IRAN -- NUCLEAR PROGRAM
Information and Communications Technology and Public Policy
May 3, 2012
By Lucas Kello, Postdoctoral Research Fellow, International Security Program/Science, Technology, and Public Policy Program/Information and Communications Technology and Public Policy Project
The risks posed by the proliferation of cyber weapons are gaining wide recognition among security planners. Yet the general reaction of scholars of international relations has been to neglect the cyber peril owing to its technical novelties and intricacies. This attitude amounts to either one or both of two claims: the problem is not of sufficient scale to warrant close inspection, or it is not comprehensible to a non-technical observer. This seminar challenged both assertions.
April 10, 2012
Op-Ed, Today's Zaman
By Joseph S. Nye, Harvard University Distinguished Service Professor
"Cyber war, though only incipient at this stage, is the most dramatic of the potential threats. Major states with elaborate technical and human resources could, in principle, create massive disruption and physical destruction through cyber attacks on military and civilian targets. Responses to cyber war include a form of interstate deterrence through denial and entanglement, offensive capabilities, and designs for rapid network and infrastructure recovery if deterrence fails. At some point, it may be possible to reinforce these steps with certain rudimentary norms and arms control, but the world is at an early stage in this process."
May 3, 2013
Op-Ed, The Huffington Post
By Charles G. Cogan, Associate, International Security Program
"...[I]n the event of a worst-case scenario in which negotiations completely fail, Barack Obama has committed himself to an unprovoked military attack on Iran, which would have a disastrous effect on world public opinion and lead to unpredictable human and material damage."
Newsletter Article, Belfer Center Newsletter
International Security is America’s leading journal of security affairs. It provides sophisticated analyses of contemporary security issues and discusses their conceptual and historical foundations. The journal is edited at Harvard Kennedy School’s Belfer Center and published quarterly by the MIT Press.
By Mansour Salsabili, Research Fellow, International Security Program/Project on Managing the Atom
Ambiguity in Iran's weapon acquisition dynamics exacerbates mistrust, which is the core reason for the present standoff at the negotiating table. This paper elucidates the Iranian military's capability and intention by delving into the main componential elements of weapon acquisition.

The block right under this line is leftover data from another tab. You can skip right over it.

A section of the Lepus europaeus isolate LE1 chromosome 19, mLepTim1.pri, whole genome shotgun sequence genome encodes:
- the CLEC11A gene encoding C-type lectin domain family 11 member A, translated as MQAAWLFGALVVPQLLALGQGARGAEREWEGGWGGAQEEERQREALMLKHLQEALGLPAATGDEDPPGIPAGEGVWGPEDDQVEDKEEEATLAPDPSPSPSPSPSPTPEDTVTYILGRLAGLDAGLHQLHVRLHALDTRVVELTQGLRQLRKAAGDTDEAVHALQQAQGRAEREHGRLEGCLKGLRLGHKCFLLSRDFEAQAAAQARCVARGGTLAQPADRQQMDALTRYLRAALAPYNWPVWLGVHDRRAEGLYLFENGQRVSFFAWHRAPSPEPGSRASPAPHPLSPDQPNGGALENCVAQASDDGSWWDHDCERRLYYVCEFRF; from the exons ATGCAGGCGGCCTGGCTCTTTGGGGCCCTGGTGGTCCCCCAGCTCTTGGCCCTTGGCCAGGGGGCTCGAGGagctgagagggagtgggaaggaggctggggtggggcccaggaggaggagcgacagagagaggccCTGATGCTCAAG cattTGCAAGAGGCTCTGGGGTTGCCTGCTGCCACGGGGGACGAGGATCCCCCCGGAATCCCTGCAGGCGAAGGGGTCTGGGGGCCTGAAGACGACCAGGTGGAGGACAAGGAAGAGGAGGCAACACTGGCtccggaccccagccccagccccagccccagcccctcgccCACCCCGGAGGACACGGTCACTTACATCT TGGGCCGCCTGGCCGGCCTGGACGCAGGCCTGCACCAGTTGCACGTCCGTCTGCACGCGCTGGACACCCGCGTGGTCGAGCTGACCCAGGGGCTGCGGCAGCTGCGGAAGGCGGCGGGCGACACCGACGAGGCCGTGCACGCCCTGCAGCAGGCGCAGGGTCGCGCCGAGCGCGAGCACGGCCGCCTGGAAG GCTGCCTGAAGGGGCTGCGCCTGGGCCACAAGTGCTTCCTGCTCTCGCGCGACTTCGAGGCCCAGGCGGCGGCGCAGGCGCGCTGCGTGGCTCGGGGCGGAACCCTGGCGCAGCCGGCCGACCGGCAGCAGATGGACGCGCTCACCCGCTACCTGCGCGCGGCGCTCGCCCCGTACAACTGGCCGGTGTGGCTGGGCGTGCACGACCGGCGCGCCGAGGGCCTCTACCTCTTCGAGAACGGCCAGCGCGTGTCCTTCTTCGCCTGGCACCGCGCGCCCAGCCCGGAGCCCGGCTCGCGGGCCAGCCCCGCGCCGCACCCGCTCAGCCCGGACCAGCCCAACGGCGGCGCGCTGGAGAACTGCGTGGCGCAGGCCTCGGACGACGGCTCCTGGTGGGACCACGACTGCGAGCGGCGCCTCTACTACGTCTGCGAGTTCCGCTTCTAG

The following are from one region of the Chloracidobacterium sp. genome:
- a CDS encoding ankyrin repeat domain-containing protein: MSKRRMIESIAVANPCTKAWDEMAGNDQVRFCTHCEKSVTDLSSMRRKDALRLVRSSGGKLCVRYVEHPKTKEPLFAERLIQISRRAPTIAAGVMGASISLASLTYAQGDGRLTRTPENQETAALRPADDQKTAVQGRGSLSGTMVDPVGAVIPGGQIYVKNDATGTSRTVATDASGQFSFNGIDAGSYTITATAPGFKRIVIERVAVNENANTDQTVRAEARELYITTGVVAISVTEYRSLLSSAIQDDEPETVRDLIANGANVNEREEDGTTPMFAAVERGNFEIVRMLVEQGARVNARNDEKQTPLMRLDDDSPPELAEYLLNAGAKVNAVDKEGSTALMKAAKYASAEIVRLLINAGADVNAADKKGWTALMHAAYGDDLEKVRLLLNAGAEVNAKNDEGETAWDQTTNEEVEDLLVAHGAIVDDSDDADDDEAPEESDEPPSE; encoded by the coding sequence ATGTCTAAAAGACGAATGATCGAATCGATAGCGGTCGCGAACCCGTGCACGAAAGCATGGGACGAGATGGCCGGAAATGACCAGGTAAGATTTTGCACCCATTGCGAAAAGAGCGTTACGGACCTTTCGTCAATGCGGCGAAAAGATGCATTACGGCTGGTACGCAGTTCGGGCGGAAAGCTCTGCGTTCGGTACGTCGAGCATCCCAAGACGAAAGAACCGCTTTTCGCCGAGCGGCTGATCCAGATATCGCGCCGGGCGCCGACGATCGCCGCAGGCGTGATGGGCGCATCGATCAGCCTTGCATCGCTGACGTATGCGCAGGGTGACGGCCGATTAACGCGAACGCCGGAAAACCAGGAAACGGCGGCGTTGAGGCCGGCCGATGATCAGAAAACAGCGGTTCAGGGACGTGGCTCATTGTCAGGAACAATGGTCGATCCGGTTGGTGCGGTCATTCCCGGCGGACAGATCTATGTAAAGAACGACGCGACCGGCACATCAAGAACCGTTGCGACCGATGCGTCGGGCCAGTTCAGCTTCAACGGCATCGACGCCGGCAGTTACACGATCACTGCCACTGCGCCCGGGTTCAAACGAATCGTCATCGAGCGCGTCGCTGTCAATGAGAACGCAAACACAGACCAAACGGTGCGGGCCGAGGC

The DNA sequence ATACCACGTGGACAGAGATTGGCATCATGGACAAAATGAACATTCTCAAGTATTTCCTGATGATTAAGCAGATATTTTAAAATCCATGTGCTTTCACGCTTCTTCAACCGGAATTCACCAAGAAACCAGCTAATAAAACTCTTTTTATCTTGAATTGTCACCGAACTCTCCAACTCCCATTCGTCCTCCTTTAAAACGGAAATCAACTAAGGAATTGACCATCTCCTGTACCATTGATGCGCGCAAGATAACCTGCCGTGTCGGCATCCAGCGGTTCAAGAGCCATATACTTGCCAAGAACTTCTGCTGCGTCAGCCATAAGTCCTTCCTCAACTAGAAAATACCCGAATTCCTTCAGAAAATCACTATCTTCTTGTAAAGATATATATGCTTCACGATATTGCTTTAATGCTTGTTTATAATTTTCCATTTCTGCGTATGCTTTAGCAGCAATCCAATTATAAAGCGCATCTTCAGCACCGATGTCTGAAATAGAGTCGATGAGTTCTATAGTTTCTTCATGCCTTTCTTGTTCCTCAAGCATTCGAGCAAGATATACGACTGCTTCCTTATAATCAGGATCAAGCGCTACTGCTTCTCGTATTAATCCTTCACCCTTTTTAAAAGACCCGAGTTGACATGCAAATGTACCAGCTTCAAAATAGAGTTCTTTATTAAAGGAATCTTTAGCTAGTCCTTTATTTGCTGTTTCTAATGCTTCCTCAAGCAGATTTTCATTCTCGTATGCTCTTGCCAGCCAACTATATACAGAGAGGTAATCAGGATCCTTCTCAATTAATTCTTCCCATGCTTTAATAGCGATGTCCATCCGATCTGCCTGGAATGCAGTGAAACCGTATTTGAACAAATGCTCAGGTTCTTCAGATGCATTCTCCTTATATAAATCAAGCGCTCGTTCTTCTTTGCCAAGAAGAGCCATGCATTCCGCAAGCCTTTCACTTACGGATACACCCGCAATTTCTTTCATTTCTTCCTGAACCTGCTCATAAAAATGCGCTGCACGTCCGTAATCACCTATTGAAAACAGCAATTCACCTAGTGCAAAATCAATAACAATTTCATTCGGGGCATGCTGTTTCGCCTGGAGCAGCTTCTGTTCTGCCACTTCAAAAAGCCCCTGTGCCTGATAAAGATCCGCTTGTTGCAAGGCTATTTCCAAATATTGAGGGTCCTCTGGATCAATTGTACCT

March 6, 2013
By Tytti Erästö, Stanton Nuclear Security Postdoctoral Fellow, International Security Program/Project on Managing the Atom
"The problem is that, from an Iranian perspective, recent offers fail to suggest that the zero enrichment demand would not be reasserted; sanctions continue to be based on it and the P5+1 continue to refuse to recognize Iran's right to enrichment. The resulting vagueness about end goals is reinforced by the absence of any apparent intention to lift the tightening Western sanctions as part of a potential nuclear deal."
January 29, 2013
Op-Ed, Christian Science Monitor
By Mahsa Rouhi, Associate, Project on Managing the Atom/International Security Program
"The foundations of a Turkey-Japan negotiation with Iran have been laid in decades of dialogue with Tehran and long-established relations focused on energy supplies. Most important, Turkey and Japan continue to maintain strong trade relations with Tehran, which allows them to include economic incentives in a potential proposal. The P5+1 cannot offer such incentives unless they lift a number of sanctions, which seems highly unlikely at the first stage."
How can the states of the Middle East begin to create the political conditions for achieving sustained progress toward the elimination of nuclear, biological, and chemical weapons? This paper examines the challenges and obstacles that the parties of the region will need to overcome to bring a WMD-free zone into force, and recommends near-term steps for improving regional security.
By John S. Park, Associate, Project on Managing the Atom
John S. Park, Stanton Nuclear Security Junior Faculty Fellow at the Massachusetts Institute of Technology and Project on Managing the Atom Associate, argues that cooperation between North Korea and Iran has been a critical—yet underexamined—enabler of North Korea's recent success. He concludes that the time has come for the United States to view the two previously independent missile programs as two sides of the same coin and recommends strategies for disrupting the procurement channels between Iran and North Korea.
December 14, 2012
"The United States is out of Iraq and is getting out of Afghanistan, but the big question is whether we can keep ourselves from being dragged back into the Middle East quagmire in the future. The best course in the Middle East would be to act as an "offshore balancer": ready to intervene if the balance of power is upset, but otherwise keeping our military footprint small. We should also have normal relationship with states like Israel and Saudi Arabia, instead of the counterproductive "special relationships" we have today. Steps like these would free up the resources for a more robust presence in Asia, should that become advisable down the road. But we should act like an "offshore balancer" in Asia as well...."